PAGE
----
In this study, we were particularly concerned about causing perturbations in the microbial community composition at sites that were swabbed or scraped and, thus, collected a single sample from each site by any particular method. Nonetheless, we collected both a swab sample and a scrape sample from the lower one-third region of the vaginal canal of each individual. For six of the eight subjects, the microbial community compositions of the swab and scrape samples were considerably different. It is not currently clear whether these differences were strictly due to differences in the sampling methods or due to perturbations at the sampling site during collection, but this work underscores the importance of considering the potential effects of sample collection methodology on microbial community structure.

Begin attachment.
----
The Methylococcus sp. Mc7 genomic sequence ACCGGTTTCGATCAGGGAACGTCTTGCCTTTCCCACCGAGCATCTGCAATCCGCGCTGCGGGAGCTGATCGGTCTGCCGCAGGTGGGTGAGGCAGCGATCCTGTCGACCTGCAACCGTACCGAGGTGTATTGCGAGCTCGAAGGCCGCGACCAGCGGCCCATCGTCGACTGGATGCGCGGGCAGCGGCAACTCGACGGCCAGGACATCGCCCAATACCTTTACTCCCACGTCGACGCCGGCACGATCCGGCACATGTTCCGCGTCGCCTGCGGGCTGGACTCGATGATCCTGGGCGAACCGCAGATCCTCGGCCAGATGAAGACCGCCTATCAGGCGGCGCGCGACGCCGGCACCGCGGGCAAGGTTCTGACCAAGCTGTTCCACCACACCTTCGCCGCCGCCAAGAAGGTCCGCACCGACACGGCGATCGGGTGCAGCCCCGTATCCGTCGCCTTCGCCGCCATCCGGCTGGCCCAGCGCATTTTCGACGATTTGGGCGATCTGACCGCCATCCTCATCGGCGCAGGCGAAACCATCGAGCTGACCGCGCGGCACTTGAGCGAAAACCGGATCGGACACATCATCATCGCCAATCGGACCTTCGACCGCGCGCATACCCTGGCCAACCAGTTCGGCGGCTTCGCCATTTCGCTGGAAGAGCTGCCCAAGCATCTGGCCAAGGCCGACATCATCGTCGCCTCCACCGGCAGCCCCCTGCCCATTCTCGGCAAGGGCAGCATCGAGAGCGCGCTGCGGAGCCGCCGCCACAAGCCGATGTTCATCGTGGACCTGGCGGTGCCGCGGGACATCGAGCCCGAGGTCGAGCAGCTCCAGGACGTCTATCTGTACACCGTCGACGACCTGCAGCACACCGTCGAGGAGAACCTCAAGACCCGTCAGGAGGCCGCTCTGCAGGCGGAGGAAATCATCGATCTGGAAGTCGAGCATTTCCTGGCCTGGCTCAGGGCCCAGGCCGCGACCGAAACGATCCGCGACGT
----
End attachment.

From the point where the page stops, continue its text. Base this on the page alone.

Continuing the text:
The composition of the vaginal microbiota varied substantially among the subjects in this study, in agreement with observations from other culture-independent studies of the vaginal microbiota (14, 17, 31, 33, 35, 36). Individuals from group 1 and group 2 all had Nugent scores of 0, consistent with what is generally considered a “healthy” vaginal microbiota (22). The vaginal microbiotas of group 1 subjects exhibited the least microbial diversity, and all the sample types were dominated by Lactobacillus spp. and, thus, most closely resembled what is conventionally considered to be a “healthy” microbial composition (1, 8, 10). Lactobacillus and Pseudomonas species dominated all the samples from group 2, but the relative abundances of each varied widely among the sample types within and between individuals. Given the abundance of Pseudomonas in most of the subjects in this study and in those from a recent study by Hyman et al. (17), Pseudomonas spp. may be previously unrecognized common members of the healthy vaginal ecosystem.